Oft abused and the butt of many a joke, Nagoya is in actual fact one of Japan's most pleasant and enjoyable cities to visit. Nagoya is at the heart of a region that shaped the course of Japanese history forever and continues to have a powerful influence on Japanese culture and the economy today.
“Nagoya is the home of InsideJapan Tours in Japan and a fantastic modern cosmopolitan city with a lot more to offer than you may first think”
Alastair Donnelly, Director
Oft abused and the butt of many a joke, Nagoya is rarely afforded more than a couple of pages in guide books, perhaps due to its almost total destruction at the end of WW2. Yet this is a city that has played a pivotal role in the development of the Japan you will find today and offers a great deal for visitors willing to give it a chance.
The history of Nagoya dates back to the 12th Century when the manor area was known as Nagono. The Chinese characters for Nagono could also be read Nagoya and this it what was later adopted as the name of the city.
Nagoya's most famous son is Tokugawa Ieyasu, who in 1603 after a series of bloody encounters, defeated his rivals (those loyal to the former shogun Toyotomi Hideyoshi, who also hailed from Nagoya) at the battle of Sekigahara, to become ruler of all Japan. The establishment of Tokugawa rule in 1603 ushered in a period of unprecedented economic prosperity and peace in Japan and Nagoya citizens continue to be proud of the achievements of the Tokugawa. In 1610 Ieyasu ordered the building of Nagoya Castle as a strategic stronghold for his son. At the same time all residents of the surrounding Kiyosu area were ordered to move to the area around the castle and thus were planted the seeds for Nagoya to become a thriving castle town.
Nagoya became a city in 1889. At this time the Nagoya Power Company was incorporated and 9 years later Nagoya became the second city in Japan (after Kyoto ) to introduce electric streetcars. Nagoya continues this trend today as a major industrial centre with some of Japan most powerful companies (Toyota, MUFJ Bank, Toho Gas) being based here. Nagoya port is also carries a large amount of freight each year.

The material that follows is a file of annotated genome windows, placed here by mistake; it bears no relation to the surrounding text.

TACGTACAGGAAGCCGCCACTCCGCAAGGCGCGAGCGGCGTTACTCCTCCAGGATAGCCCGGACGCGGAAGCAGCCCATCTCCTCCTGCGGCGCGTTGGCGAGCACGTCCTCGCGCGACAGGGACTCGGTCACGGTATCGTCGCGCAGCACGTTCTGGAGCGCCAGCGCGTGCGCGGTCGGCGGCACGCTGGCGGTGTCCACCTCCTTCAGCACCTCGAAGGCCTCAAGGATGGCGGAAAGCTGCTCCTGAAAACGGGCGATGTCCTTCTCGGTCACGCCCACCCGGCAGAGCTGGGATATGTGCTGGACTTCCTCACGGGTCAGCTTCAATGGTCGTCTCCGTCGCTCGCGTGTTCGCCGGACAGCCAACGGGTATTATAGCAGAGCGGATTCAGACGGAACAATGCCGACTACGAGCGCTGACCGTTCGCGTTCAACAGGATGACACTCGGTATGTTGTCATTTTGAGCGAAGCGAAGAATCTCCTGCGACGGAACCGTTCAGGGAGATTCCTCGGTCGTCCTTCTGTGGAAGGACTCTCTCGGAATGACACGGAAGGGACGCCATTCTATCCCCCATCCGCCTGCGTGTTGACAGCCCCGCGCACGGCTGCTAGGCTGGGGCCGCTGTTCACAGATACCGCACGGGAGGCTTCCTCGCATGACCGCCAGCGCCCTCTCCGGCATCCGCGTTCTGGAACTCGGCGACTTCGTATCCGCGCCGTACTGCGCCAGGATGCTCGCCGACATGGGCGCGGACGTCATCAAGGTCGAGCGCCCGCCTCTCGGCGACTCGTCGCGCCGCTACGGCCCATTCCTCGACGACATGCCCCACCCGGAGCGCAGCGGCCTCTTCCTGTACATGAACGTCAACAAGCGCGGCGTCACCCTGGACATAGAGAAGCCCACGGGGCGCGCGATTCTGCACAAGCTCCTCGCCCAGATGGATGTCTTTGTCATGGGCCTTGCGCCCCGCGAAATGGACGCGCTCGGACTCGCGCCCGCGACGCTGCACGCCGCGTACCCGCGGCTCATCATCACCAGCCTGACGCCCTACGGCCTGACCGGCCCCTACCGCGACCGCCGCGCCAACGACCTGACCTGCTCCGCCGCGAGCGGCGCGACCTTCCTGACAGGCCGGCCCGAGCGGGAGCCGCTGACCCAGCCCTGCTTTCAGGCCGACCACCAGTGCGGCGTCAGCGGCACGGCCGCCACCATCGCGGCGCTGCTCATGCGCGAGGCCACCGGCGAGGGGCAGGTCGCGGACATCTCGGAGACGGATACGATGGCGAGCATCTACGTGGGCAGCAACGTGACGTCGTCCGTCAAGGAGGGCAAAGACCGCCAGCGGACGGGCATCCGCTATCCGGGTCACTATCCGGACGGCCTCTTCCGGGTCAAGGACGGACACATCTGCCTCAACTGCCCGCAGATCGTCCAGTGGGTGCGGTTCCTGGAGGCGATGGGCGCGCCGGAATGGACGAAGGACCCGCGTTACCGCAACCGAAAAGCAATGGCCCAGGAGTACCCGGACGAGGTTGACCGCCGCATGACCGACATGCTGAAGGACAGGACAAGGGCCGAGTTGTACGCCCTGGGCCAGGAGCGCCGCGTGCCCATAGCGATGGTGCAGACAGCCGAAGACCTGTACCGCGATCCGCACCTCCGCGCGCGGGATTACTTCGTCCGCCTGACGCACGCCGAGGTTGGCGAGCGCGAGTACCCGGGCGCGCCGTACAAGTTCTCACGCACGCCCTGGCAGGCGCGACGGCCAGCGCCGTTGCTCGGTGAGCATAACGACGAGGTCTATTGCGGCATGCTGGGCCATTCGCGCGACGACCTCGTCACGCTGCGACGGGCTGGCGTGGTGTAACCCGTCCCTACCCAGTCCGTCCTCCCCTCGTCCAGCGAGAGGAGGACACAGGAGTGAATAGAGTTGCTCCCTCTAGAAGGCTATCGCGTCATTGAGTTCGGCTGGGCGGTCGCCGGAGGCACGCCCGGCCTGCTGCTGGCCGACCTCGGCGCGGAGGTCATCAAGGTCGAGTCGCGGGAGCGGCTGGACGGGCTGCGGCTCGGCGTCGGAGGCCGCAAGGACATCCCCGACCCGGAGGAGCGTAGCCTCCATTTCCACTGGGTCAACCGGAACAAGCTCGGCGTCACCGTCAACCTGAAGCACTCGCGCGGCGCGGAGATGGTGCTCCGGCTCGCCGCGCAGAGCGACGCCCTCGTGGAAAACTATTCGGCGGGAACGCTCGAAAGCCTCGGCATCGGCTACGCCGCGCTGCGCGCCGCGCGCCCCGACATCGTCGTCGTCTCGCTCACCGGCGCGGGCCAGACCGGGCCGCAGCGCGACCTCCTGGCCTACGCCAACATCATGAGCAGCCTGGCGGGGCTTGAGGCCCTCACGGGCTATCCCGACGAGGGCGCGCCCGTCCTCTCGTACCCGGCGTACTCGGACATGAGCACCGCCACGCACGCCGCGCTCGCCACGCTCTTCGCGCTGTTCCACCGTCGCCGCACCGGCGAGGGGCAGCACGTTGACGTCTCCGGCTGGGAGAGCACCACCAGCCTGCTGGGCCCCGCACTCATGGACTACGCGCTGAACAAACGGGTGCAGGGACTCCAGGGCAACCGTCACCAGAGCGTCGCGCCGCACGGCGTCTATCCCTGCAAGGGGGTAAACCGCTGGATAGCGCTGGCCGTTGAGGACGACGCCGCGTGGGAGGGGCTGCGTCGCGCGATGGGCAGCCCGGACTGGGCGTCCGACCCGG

As a tourist destination Nagoya has a lot to offer. For those interested in industrial city Toyota have three major museums, a splendid automobile museum (a must see for car enthusiasts), a museum of technology and innovation and an exhibition hall in Toyota City itself where visitors can witness the latest products being developed.
For those more interested in samurai history, the Tokugawa Museum provides a wealth of in-depth information and fascinating exhibits on the most famous of Nagoya families.
Osu-kannon in the heart of the city is a bustling area with a splendid temple at its heart along side some seemingly endless covered arcades ? one of the most interesting shopping areas in Japan.
Nagoya plays host to the annual summer sumo tournament and this is always a good time to visit as the presence of the wrestlers always creates something of a buzz about town. Nagoya festival held in mid-October is also a fantastic time to be in the city especially for the colourful parade through the city centre with the three heroes of Nagoya - Oda Nobunaga, Toyotomi Hideyoshi and Tokugawa Ieyasu at the head of 700 retainers. Quite a dramatic sight!
Nagoya also offers many excellent day trip options with the castle at Inuyama, Meiji Mura and Nagashima Spa-land just three of the options.
With some of the best shopping in Japan, a friendly cosmopolitan atmosphere and fabulous food Nagoya makes for a fantastic stop on any Japan itinerary. Don't just pass through here on the Shinkansen ? stop a couple of nights and discover a little of the joys Nagoya has to offer!
Experiences in Nagoya
Nagoya offers a wealth of exciting experiences that will help you get beneath the surface of Japan's fascinating culture. See below for a few of our favourites
Weather in Nagoya
The Climate Guide for Nagoya, Japan is perfect for planning your holiday. Monthly weather averages give the best indication of what the weather is usually like for every month of the year including figures for temperature, rainfall and sunshine.
|Max Daytime Temperature (°C)||7||8||12||18||22||26||29||31||27||21||16||10|
|Min Night-time Temperature (°C)||0||-1||3||8||13||18||22||23||19||12||7||2|
|Hours of Sunshine (Daily)||5||5||6||6||6||5||5||6||5||5||5||5|
|Hours of Daylight (Daily)||10||11||12||13||14||14||14||13||12||11||10||10|
|Heat and Humidity Discomfort||None||None||None||None||None||Low||High||High||Low||None||None||None|
|Days with some Rainfall||18||17||18||15||15||18||19||17||18||14||14||16|
|Monthly Rainfall (mm)||47||72||127||173||172||242||258||155||258||118||79||36|
|UV Index (Maximum)||2||4||6||7||9||10||10||10||8||6||3||2|
Featured trips including Nagoya
A superior 15-night itinerary for culture vultures who want to discover Japan's exciting arts scene in comfort and style.
15 nights: from US$6169 pp (twin share) Read more >
The best of Japan's arts scene, from Naoshima "Art Island" to the Adachi Museum, with moderate accommodation and some delicious meals included.
15 nights: from US$3145 pp (twin share) Read more >
A low-cost, 15-day itinerary introducing the best of Japan's arts scene, from traditional ukiyo-e woodblock prints to modern masters.
15 nights: from US$2214 pp (twin share) Read more >